Many developing countries stressed there was no point in going round in circles on technical issues and it was time for a political decision. The Philippines said the KP was “in an intensive care unit and that instead of being given life-saving oxygen, its respirators are connected to a tank of carbon-dioxide”.

The countries also said that if there was no commitment to a second KP period, there was little point in negotiating other issues in the parallel working group on long-term cooperative action (LCA).

Under this group, developed countries have put developing countries under intense pressure to take emission-reduction actions.

The Arab Group said that agreeing on KP’s second period was sine qua non for agreement under the LCA track. This view was echoed by the African Group.

At a subsequent session, European countries (backed by Australia and New Zealand) stated there were conditions to be met for them to commit to a second period. These included adequate actions by other countries and agreements on rules on how their pledges should take account of land use and market mechanisms.

There was a deafening silence from Japan and Russia, the two countries explicitly opposed to joining a KP second period.

Commenting on the conditions, Saudi Arabia asked how KP parties could force actions from non-members before committing to the second period. This seemed an indirect way of not accepting a second period.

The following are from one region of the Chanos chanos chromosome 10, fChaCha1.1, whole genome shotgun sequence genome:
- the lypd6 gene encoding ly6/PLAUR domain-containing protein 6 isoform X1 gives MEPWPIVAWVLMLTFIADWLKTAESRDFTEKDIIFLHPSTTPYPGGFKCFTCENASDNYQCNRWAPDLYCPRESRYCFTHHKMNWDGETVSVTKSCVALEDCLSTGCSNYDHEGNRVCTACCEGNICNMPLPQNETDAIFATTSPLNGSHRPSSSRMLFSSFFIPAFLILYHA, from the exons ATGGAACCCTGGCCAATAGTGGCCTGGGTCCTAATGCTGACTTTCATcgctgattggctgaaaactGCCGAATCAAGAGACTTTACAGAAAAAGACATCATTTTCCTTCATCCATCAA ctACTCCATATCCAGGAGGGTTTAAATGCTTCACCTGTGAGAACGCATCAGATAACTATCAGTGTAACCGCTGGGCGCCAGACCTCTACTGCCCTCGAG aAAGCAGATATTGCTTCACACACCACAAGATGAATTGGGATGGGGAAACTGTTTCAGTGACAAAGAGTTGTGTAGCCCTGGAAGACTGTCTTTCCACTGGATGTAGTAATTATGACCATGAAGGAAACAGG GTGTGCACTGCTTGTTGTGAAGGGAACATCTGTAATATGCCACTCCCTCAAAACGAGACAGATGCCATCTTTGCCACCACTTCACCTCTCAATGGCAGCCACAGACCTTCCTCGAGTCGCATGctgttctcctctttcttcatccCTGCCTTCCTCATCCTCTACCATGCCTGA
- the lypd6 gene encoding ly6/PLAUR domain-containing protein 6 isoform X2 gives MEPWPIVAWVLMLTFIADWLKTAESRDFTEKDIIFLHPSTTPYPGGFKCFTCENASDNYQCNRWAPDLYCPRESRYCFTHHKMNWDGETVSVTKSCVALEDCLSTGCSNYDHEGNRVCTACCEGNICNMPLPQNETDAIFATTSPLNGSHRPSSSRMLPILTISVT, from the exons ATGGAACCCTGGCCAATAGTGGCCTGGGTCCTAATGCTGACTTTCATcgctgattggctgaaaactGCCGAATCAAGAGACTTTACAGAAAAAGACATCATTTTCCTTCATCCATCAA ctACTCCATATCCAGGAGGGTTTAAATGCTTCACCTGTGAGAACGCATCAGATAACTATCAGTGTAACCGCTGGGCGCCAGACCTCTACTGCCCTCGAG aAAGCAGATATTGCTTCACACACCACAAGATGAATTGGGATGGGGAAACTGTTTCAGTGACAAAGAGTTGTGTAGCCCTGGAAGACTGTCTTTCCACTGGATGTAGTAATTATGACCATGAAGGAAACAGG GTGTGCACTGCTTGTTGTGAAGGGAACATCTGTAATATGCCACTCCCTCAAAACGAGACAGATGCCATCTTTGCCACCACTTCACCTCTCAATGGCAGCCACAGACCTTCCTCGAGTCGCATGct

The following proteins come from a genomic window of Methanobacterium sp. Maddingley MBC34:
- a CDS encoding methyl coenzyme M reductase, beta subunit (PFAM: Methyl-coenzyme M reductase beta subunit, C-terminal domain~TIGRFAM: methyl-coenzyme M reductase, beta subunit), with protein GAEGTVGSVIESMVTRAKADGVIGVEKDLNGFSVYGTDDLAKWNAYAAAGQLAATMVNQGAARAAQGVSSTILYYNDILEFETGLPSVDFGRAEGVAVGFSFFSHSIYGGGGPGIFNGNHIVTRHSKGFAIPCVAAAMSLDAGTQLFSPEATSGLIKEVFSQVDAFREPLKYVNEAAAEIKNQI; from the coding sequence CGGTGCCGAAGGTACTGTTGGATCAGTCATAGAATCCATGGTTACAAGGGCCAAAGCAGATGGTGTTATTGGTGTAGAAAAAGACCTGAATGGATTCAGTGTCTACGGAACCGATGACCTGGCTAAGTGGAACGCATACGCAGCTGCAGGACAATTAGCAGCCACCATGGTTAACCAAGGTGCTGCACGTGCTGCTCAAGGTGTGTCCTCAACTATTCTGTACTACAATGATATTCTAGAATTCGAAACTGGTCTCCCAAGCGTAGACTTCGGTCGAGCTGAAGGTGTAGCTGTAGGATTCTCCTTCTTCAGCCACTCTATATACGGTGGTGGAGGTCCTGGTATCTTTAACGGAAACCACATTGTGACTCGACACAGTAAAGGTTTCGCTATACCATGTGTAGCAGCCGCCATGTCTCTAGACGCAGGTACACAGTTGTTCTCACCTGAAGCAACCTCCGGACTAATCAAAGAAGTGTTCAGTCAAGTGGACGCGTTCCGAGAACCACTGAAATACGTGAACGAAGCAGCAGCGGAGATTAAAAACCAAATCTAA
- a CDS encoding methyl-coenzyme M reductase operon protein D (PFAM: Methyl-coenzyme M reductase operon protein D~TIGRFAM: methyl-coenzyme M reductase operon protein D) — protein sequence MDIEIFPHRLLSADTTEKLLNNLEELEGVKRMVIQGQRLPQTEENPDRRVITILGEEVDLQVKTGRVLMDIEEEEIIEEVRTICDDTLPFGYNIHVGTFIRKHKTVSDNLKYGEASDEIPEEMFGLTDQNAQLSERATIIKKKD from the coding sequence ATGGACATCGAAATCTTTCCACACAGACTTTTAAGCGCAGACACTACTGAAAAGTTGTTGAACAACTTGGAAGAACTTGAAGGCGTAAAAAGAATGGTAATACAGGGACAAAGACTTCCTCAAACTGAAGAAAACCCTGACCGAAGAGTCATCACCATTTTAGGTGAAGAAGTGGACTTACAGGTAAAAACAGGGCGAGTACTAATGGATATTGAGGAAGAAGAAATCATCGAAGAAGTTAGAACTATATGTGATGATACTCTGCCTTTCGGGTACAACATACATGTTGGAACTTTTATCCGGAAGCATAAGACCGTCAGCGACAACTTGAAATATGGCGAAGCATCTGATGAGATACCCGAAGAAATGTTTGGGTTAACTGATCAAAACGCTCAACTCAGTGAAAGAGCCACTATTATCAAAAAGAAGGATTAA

China said if the pre-conditions are aimed at enhancing the levels of emissions reduction, then the technical aspects can be discussed. But if the pre-condition was linked to whether or not to undertake a second commitment period, there was no room for discussion.

Meanwhile, the LCA group spent the whole week in intense battle over the agenda for this year’s work. Some developed countries led by the United States wanted only an agenda to follow up on the Cancun conference decisions.

But the G77 and China argued that this would be a selective choice of issues. The mandate of negotiations was still the Bali Action Plan, adopted in Bali in December 2007, which launched the group and the current negotiations.

Many key issues (such as the adequacy of emission-reduction commitments of all developed counties, including the United States; the need to avoid trade protection on climate grounds; the issue of patents and technology transfer) were not resolved in Cancun and should be included in the talks, according to the developing countries.

Not so, said the other side. What was explicitly stated in Cancun for follow-up work are the only agenda items.

At the last hours in Bangkok, the developing countries won the agenda battle. It was agreed that the Bali Action Plan would remain as the framework for future talks.

It is an indication of the state of disarray and confusion of the global climate talks, that it took a week of tumultuous negotiations to persuade some developed countries to agree to retain the original mandate and agenda that launched the negotiations in the first place.

There is a deep divide on how to go about solving what is arguably the Number One problem in the world. That makes the climate talks so painful to watch.

The silver lining is that the developing countries got their act together again, after suffering a blow to their interests in Cancun.

*Executive Director of South Centre
Source: Agenda Global